When the future presses into the present and the past needs attention

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Updated Feb 17, 2015

Welcome to FloridaWe’re heading to Florida this week, and I’ll get to stop in on the way and check on Gran. Once again, the flexibility George has acquired as a Landstar BCO has come in handy. Gran hasn’t been well for a while, she’s had to go into a nursing home, and I’ve been worried sick about her. We’ve had a lot of expenses the past couple of months, and it hasn’t been feasible to take a trip down to check in with her. My sweet, sweet husband took a chance on Florida freight in February to ease my mind and it was the best Valentine he could have ever given me.

I worked in nursing homes for 10 years. I know the deal, and it’s not always a good one. A vast majority of them are staffed by extremely caring and selfless people who really do try to do the best job they can. Very much as with the trucking industry, you only hear about the evil turds who can’t seem to act right, and horror stories about abuse and neglect. The truth of the matter is, when you’re old and sick, unless you have a staff dedicated to your care alone, the care you get is not going to be adequate. And nursing homes stretch it thin – some of these people are sharing their caregiver with 9 to 12 (sometimes more, depending on what state you’re in) other people.

Some of the finest people I’ve ever met are nurse’s aides. They do an extremely difficult job, often without the tools and help they need. When I did it we were understaffed about 90 percent of the time. It was nothing to walk in at 7 a.m. and be expected to have 8 people up, showered, coherent as possible, and ready for breakfast by 9. Mind you, three of the people were completely bed-bound and immobile, two were suffering dementia and would fight like I was trying to kill them, and three could get themselves dressed but often showed up for breakfast with their depends on the outside of their pants. That was an easy day. And even doing my flat out best, there were things that fell through the cracks – things that seemed unimportant to the overall picture but were tantamount to the comfort of one individual. I always felt like I could do better. It was a hard job and I’m humbled by those who continue to do it. Big, huge props to the nurse’s aides doing it right. You rock.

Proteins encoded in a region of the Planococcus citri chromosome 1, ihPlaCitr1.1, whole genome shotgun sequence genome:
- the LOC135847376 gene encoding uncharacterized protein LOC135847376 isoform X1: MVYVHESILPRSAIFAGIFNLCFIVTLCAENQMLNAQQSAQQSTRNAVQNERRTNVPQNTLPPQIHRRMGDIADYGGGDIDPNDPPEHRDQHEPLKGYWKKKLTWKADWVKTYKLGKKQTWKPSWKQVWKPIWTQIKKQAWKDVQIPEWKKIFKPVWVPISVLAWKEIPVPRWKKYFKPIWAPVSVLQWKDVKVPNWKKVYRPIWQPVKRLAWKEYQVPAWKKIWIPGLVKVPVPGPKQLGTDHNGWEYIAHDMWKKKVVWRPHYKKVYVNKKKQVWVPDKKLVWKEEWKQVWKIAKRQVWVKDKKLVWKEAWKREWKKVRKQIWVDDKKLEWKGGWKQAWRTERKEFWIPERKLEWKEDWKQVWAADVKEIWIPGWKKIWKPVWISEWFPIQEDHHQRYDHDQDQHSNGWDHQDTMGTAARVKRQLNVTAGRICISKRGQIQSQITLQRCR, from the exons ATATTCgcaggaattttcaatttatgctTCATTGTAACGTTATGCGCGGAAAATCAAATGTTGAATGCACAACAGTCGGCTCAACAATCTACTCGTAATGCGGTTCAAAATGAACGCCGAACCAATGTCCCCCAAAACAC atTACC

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So I feel the same way about Gran being in the nursing home as I do about a conversation our son just had with his dad about getting his CDL. He’ll be 18 in May — he wants to get a trade and work for a while before he decides exactly what it is he’s willing to invest a gabillion college dollars in, and I think that’s a great idea. But I don’t know if I want him to be a trucker.

Before you start throwing things at me, let me first pick up a book or something to cover my head with and then say this – it’s because I know the same things about the trucking industry I know about nursing homes. They’re presented to the outside (on the selling end) as these big, nice, clean environments – full of helping hands and smiling faces. Great food, dedicated staff, blah blah blah. And while I’m sure both industries would love for things to actually be that way, they’re not. (That being said, you could probably make the same parallel with any industry or facility-based job.)

Trucking is also dangerous, and it would take a lot of years of him riding with his dad to make me feel even the slightest bit comfortable with my baby in the midst of the nuttiness that we call “traffic” on the American highways. I am completely confident with George’s skills as a driver, and I still worry about him. I’d be a damn mess if my kid was out there too.

Like it always does, things will work out as they should and everyone will end up in whatever spot they’re supposed to be in. I can accept I’m not Queen of the Universe (yet) and until I am, I just have to roll with the punches. But I’m allowed to worry, and I will until I see my Gran comfortable and safe.

Florida, here we come!